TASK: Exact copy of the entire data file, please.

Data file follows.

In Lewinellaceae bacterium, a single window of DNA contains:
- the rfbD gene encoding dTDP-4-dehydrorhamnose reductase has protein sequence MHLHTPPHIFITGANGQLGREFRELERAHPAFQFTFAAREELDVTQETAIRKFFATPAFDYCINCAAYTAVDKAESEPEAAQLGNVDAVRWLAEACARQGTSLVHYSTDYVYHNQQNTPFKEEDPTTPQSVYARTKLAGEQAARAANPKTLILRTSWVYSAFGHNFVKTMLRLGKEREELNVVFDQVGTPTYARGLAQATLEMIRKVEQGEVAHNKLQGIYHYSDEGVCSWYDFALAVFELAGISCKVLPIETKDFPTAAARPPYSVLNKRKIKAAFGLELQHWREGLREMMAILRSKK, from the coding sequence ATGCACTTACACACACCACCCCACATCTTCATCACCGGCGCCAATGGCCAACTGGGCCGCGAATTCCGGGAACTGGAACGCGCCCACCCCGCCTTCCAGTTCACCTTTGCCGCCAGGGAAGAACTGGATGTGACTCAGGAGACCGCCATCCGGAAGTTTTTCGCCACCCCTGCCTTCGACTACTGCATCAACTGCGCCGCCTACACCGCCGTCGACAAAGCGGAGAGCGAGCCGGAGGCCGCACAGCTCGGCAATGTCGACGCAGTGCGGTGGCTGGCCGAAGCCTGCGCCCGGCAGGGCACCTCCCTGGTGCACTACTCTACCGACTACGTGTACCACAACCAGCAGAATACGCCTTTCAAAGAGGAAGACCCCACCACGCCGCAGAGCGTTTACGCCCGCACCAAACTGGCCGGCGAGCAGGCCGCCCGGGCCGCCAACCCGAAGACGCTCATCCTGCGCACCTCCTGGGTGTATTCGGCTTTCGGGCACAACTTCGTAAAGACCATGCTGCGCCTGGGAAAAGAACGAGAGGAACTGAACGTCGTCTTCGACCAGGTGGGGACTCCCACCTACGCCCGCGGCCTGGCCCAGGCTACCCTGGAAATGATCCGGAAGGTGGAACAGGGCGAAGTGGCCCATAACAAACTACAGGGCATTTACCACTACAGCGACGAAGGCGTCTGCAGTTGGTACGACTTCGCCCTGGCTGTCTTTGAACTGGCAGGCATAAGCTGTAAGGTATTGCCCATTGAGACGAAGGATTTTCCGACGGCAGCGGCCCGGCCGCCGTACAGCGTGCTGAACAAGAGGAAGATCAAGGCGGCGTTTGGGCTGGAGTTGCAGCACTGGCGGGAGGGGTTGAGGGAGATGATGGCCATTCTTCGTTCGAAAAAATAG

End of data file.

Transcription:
In Lewinellaceae bacterium, a single window of DNA contains:
- the rfbD gene encoding dTDP-4-dehydrorhamnose reductase has protein sequence MHLHTPPHIFITGANGQLGREFRELERAHPAFQFTFAAREELDVTQETAIRKFFATPAFDYCINCAAYTAVDKAESEPEAAQLGNVDAVRWLAEACARQGTSLVHYSTDYVYHNQQNTPFKEEDPTTPQSVYARTKLAGEQAARAANPKTLILRTSWVYSAFGHNFVKTMLRLGKEREELNVVFDQVGTPTYARGLAQATLEMIRKVEQGEVAHNKLQGIYHYSDEGVCSWYDFALAVFELAGISCKVLPIETKDFPTAAARPPYSVLNKRKIKAAFGLELQHWREGLREMMAILRSKK, from the coding sequence ATGCACTTACACACACCACCCCACATCTTCATCACCGGCGCCAATGGCCAACTGGGCCGCGAATTCCGGGAACTGGAACGCGCCCACCCCGCCTTCCAGTTCACCTTTGCCGCCAGGGAAGAACTGGATGTGACTCAGGAGACCGCCATCCGGAAGTTTTTCGCCACCCCTGCCTTCGACTACTGCATCAACTGCGCCGCCTACACCGCCGTCGACAAAGCGGAGAGCGAGCCGGAGGCCGCACAGCTCGGCAATGTCGACGCAGTGCGGTGGCTGGCCGAAGCCTGCGCCCGGCAGGGCACCTCCCTGGTGCACTACTCTACCGACTACGTGTACCACAACCAGCAGAATACGCCTTTCAAAGAGGAAGACCCCACCACGCCGCAGAGCGTTTACGCCCGCACCAAACTGGCCGGCGAGCAGGCCGCCCGGGCCGCCAACCCGAAGACGCTCATCCTGCGCACCTCCTGGGTGTATTCGGCTTTCGGGCACAACTTCGTAAAGACCATGCTGCGCCTGGGAAAAGAACGAGAGGAACTGAACGTCGTCTTCGACCAGGTGGGGACTCCCACCTACGCCCGCGGCCTGGCCCAGGCTACCCTGGAAATGATCCGGAAGGTGGAACAGGGCGAAGTGGCCCATAACAAACTACAGGGCATTTACCACTACAGCGACGAAGGCGTCTGCAGTTGGTACGACTTCGCCCTGGCTGTCTTTGAACTGGCAGGCATAAGCTGTAAGGTATTGCCCATTGAGACGAAGGATTTTCCGACGGCAGCGGCCCGGCCGCCGTACAGCGTGCTGAACAAGAGGAAGATCAAGGCGGCGTTTGGGCTGGAGTTGCAGCACTGGCGGGAGGGGTTGAGGGAGATGATGGCCATTCTTCGTTCGAAAAAATAG